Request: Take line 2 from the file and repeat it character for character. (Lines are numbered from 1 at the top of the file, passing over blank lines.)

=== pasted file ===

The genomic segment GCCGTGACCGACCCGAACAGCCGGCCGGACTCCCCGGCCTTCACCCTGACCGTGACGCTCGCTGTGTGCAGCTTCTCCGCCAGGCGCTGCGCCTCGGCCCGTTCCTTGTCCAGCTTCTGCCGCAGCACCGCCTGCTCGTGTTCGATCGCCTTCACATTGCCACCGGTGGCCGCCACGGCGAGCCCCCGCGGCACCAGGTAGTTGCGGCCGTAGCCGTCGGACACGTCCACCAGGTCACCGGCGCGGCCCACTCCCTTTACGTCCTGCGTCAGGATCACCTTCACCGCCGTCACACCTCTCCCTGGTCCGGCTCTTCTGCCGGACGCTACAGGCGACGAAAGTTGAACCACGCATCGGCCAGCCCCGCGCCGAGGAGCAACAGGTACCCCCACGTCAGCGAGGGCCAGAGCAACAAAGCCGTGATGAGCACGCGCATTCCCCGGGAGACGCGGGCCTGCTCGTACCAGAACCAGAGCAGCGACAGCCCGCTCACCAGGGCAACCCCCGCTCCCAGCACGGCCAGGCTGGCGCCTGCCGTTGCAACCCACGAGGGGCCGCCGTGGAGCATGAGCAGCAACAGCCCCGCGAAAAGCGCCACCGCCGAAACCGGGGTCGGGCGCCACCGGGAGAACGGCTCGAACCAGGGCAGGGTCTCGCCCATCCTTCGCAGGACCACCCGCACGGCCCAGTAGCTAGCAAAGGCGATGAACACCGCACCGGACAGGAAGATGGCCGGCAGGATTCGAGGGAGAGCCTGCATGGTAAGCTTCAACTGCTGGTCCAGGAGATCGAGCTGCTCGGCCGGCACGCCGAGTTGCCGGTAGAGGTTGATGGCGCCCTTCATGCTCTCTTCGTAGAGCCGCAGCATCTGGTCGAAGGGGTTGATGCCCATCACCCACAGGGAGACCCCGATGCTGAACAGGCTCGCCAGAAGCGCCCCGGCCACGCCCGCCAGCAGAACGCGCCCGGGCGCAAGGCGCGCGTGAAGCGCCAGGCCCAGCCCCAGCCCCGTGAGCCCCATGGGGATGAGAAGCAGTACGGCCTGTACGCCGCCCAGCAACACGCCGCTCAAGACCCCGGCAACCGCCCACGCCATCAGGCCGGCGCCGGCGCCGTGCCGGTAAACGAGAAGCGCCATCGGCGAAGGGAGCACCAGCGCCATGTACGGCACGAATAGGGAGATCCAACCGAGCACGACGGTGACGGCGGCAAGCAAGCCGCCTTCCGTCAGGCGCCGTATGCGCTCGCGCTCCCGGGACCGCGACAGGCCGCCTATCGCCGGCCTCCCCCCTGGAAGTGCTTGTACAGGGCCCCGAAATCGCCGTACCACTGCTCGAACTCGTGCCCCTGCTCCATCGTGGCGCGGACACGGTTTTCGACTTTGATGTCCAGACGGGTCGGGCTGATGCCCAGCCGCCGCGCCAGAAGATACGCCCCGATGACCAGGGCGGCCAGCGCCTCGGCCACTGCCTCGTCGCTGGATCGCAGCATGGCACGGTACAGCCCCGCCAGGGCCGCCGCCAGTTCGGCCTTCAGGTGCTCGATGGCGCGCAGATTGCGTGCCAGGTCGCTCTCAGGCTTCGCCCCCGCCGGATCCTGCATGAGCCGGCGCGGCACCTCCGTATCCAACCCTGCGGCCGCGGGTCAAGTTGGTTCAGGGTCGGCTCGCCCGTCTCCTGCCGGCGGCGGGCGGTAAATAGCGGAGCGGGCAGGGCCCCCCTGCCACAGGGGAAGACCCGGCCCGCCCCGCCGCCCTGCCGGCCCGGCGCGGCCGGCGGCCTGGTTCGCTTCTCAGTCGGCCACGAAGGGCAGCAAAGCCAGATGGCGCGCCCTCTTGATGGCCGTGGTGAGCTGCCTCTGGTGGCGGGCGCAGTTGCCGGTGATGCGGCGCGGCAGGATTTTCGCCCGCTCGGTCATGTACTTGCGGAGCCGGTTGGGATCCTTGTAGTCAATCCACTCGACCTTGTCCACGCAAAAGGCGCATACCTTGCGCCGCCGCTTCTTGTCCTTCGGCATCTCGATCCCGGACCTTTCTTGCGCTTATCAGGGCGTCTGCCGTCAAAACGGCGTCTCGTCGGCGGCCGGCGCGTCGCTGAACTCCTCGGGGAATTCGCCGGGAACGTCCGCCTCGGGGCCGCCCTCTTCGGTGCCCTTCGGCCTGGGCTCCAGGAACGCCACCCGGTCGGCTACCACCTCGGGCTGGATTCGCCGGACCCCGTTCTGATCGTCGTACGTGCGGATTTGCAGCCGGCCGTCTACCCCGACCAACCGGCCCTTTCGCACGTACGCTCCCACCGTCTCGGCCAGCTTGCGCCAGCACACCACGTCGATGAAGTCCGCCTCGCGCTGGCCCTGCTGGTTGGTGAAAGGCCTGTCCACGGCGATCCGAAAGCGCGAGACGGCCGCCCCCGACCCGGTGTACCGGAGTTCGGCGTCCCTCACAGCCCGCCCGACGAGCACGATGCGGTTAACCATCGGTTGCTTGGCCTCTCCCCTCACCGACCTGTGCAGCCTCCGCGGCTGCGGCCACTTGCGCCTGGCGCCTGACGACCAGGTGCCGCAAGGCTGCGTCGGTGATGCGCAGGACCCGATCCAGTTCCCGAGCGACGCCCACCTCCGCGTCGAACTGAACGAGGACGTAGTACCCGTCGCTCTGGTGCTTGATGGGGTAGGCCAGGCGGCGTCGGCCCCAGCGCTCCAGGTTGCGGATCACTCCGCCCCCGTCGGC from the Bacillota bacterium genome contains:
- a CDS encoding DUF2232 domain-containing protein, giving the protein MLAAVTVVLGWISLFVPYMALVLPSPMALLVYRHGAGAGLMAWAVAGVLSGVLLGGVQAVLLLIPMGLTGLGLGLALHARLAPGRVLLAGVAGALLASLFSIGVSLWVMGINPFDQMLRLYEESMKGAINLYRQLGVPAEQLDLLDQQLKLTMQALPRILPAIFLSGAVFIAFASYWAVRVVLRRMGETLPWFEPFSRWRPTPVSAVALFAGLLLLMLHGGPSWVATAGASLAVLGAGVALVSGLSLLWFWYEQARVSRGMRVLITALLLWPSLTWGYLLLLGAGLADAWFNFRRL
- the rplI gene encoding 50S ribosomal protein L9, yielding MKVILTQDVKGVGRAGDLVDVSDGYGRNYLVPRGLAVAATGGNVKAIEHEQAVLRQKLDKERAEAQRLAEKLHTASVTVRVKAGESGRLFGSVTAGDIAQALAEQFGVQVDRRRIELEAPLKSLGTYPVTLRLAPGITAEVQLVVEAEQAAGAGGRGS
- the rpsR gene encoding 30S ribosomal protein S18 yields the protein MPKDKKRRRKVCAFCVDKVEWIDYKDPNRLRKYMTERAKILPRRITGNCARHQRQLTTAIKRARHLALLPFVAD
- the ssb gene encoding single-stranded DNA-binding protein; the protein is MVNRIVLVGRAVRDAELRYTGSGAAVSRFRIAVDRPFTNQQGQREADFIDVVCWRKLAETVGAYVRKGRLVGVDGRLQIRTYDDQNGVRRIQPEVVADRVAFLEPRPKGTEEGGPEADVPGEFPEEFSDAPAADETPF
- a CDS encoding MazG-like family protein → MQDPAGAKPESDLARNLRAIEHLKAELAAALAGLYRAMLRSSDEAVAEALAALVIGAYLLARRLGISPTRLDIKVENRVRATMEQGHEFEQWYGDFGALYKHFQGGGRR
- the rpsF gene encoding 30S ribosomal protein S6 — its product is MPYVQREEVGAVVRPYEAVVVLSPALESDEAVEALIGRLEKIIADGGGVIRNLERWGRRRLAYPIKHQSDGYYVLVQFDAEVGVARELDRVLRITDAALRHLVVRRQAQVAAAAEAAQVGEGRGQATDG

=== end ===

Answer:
- a CDS encoding DUF2232 domain-containing protein, giving the protein MLAAVTVVLGWISLFVPYMALVLPSPMALLVYRHGAGAGLMAWAVAGVLSGVLLGGVQAVLLLIPMGLTGLGLGLALHARLAPGRVLLAGVAGALLASLFSIGVSLWVMGINPFDQMLRLYEESMKGAINLYRQLGVPAEQLDLLDQQLKLTMQALPRILPAIFLSGAVFIAFASYWAVRVVLRRMGETLPWFEPFSRWRPTPVSAVALFAGLLLLMLHGGPSWVATAGASLAVLGAGVALVSGLSLLWFWYEQARVSRGMRVLITALLLWPSLTWGYLLLLGAGLADAWFNFRRL